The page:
In December last year, Kârjasary established the Crown Dependency of Achem, but in August moved from his former home to Argentina, making government of Achem impossible. Esmondia has therefore been founded to replace it, with Achem dissolved yesterday.

Jonathan I speaks on the fifth anniversary of the Austenasian Civil War

Writing this, Our Imperial Majesty sits in a room where, five years ago today, we were as Crown Prince immediately before the outbreak of the Austenasian Civil War. We are in the Park Annexe of Carshalton Methodist Church as our sister Crown Princess Caroline sets up an event in the church hall next door. Five years ago today, however, she attended the Vestry Conference, called to arrange a peaceful solution to her claim to the Throne, which had passed the previous month from our father Terry I to Esmond III. Of course, the conference failed, and we came into this room to confront our sister after negotiations broke down. It was immediately after leaving here that she announced an intention to overthrow the Emperor and the Austenasian Civil War was declared.

Despite the small scale of the war in military terms – only two “battles” being fought, neither truly deserving of the title – it left a permanent mark on Austenasia. What was in theory a victory for parliamentary sovereignty and the rule of law over untempered hereditary right became a victory of the Throne over the Representatives.

Some have pointed out what could have been; had Esmond III been made Regent for an Empress Caroline, he and his army would have left Stanley Park – the school at which most government business took place after his ascension to the Throne – mere weeks before Caroline would have come of age to rule herself. Overlooking this solution cost the Empire much in terms of stability, and the reign of our predecessor likely would not have happened should Esmond have only been Regent.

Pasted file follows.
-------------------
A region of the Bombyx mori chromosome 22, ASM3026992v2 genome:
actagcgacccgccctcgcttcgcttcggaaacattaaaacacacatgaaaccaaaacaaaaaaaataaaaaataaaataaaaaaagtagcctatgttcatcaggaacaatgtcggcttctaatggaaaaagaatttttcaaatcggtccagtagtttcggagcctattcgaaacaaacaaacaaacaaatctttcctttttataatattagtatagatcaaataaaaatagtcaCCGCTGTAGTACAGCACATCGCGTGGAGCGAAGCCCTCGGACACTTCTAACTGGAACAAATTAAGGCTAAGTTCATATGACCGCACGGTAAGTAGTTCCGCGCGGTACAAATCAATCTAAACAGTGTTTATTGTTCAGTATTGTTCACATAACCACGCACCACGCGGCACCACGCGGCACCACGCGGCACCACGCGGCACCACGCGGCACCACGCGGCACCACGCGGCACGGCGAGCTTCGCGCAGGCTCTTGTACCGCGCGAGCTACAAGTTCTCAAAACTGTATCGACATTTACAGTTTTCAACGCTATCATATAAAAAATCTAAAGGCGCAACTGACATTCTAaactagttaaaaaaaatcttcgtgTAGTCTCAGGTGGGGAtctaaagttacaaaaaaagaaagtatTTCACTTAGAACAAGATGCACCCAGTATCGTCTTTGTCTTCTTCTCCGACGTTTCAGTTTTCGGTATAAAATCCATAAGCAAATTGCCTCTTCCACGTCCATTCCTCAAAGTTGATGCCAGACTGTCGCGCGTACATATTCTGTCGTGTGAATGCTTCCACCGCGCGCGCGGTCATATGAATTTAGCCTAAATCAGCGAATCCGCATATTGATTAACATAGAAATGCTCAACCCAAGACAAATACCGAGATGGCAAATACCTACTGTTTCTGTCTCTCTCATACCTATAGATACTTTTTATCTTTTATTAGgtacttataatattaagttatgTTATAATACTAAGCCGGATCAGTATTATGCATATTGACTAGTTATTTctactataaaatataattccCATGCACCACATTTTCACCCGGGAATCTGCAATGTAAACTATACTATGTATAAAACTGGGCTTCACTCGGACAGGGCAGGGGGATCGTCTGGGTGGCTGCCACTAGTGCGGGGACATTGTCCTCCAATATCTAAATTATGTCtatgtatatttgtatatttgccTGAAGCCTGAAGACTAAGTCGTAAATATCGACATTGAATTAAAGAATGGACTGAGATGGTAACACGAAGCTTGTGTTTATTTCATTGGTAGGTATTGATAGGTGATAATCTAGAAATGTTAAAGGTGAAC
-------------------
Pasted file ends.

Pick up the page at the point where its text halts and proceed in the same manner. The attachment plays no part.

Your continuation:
However, neither would many other things immensely important to the modern-day Empire have taken place had not the civil war. We cannot change the past, but we must reflect on and learn from it. On a positive note, the war brought many benefits to the Empire: a massive increase in local knowledge of Austenasia, a military which functioned in practice as well as in theory, a balance between the power of the Prime Minister and of the Throne, a “golden age” of court culture, and ultimately the foundation of our friends the Orlian nations.

Despite an increasing tendency towards eccentric ideas once his power was secure, Esmond III showed himself to be a great leader during the Austenasian Civil War and the months after it. He is almost single-handedly responsible for the making of the modern day Austenasian Monarchy and for the position of the Empire among the Carshalton Nations; one can only image what great things he would have had a chance to do had his first three months on the Throne not have had to have been dedicated to holding on to it.

As we commemorate the fifth anniversary of the Austenasian Civil War, let us not only mourn the tragedy of a nation divided. Let us also reflect upon and appreciate the dynamic new order of things it brought in. Had the war never occurred, Austenasia may never have expanded beyond a small community of seven people. It was the war which resulted in us first reaching out to the wider world, and that, if nothing else, can only have been a positive outcome.

ICJA

Park Annexe of Carshalton Methodist Church, 7 March 2015